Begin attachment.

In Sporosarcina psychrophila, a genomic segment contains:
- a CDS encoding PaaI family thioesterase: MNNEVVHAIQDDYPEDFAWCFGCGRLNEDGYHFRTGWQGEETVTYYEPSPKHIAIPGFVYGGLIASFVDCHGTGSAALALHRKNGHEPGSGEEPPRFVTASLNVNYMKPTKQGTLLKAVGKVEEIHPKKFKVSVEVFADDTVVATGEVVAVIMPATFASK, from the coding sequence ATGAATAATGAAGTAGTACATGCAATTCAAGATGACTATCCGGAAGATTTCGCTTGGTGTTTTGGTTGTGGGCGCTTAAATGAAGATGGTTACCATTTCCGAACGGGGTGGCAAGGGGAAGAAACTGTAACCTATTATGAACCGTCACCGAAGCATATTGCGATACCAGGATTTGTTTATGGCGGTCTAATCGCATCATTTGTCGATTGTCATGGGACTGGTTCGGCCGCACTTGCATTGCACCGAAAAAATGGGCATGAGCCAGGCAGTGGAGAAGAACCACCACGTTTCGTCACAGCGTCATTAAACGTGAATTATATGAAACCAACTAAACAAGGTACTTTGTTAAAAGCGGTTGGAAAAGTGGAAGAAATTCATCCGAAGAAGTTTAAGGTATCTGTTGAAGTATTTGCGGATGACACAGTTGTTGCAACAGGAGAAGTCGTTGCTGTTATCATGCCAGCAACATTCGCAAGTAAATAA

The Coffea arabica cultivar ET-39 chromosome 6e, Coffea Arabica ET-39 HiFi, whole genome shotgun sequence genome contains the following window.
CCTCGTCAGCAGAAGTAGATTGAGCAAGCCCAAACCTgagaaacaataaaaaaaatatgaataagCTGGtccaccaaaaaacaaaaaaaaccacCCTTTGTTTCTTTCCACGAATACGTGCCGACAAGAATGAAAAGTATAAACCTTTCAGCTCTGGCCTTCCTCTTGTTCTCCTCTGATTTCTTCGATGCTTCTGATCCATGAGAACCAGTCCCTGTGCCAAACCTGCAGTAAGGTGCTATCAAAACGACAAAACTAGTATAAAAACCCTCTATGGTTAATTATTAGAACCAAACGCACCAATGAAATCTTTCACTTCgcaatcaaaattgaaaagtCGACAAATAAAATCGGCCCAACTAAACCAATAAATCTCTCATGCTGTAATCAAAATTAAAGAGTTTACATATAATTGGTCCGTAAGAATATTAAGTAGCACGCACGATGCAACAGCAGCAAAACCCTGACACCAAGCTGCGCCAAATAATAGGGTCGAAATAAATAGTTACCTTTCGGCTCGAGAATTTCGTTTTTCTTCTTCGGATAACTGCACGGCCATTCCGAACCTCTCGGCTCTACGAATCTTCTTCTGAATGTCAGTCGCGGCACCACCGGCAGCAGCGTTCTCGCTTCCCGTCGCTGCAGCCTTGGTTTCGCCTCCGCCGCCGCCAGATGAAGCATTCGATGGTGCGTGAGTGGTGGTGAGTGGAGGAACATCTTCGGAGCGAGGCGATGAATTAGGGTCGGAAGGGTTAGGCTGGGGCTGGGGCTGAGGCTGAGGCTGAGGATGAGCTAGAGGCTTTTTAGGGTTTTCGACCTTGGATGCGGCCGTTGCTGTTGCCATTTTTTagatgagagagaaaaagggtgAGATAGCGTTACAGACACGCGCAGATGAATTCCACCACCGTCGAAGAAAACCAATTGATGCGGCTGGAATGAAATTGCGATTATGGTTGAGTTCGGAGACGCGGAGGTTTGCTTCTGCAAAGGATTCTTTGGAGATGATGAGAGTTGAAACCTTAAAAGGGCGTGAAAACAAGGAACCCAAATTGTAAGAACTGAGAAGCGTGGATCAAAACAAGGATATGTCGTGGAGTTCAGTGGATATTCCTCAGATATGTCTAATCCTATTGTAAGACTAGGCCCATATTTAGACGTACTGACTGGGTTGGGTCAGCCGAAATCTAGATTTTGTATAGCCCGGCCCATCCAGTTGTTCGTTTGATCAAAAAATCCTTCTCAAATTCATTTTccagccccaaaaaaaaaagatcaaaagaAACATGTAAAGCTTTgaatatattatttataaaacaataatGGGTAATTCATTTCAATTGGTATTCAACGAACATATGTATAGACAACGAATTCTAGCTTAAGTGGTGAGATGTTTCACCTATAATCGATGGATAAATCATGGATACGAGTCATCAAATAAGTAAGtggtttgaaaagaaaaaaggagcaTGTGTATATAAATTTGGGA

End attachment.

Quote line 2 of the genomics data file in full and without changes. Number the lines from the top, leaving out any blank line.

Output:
- a CDS encoding PaaI family thioesterase: MNNEVVHAIQDDYPEDFAWCFGCGRLNEDGYHFRTGWQGEETVTYYEPSPKHIAIPGFVYGGLIASFVDCHGTGSAALALHRKNGHEPGSGEEPPRFVTASLNVNYMKPTKQGTLLKAVGKVEEIHPKKFKVSVEVFADDTVVATGEVVAVIMPATFASK, from the coding sequence ATGAATAATGAAGTAGTACATGCAATTCAAGATGACTATCCGGAAGATTTCGCTTGGTGTTTTGGTTGTGGGCGCTTAAATGAAGATGGTTACCATTTCCGAACGGGGTGGCAAGGGGAAGAAACTGTAACCTATTATGAACCGTCACCGAAGCATATTGCGATACCAGGATTTGTTTATGGCGGTCTAATCGCATCATTTGTCGATTGTCATGGGACTGGTTCGGCCGCACTTGCATTGCACCGAAAAAATGGGCATGAGCCAGGCAGTGGAGAAGAACCACCACGTTTCGTCACAGCGTCATTAAACGTGAATTATATGAAACCAACTAAACAAGGTACTTTGTTAAAAGCGGTTGGAAAAGTGGAAGAAATTCATCCGAAGAAGTTTAAGGTATCTGTTGAAGTATTTGCGGATGACACAGTTGTTGCAACAGGAGAAGTCGTTGCTGTTATCATGCCAGCAACATTCGCAAGTAAATAA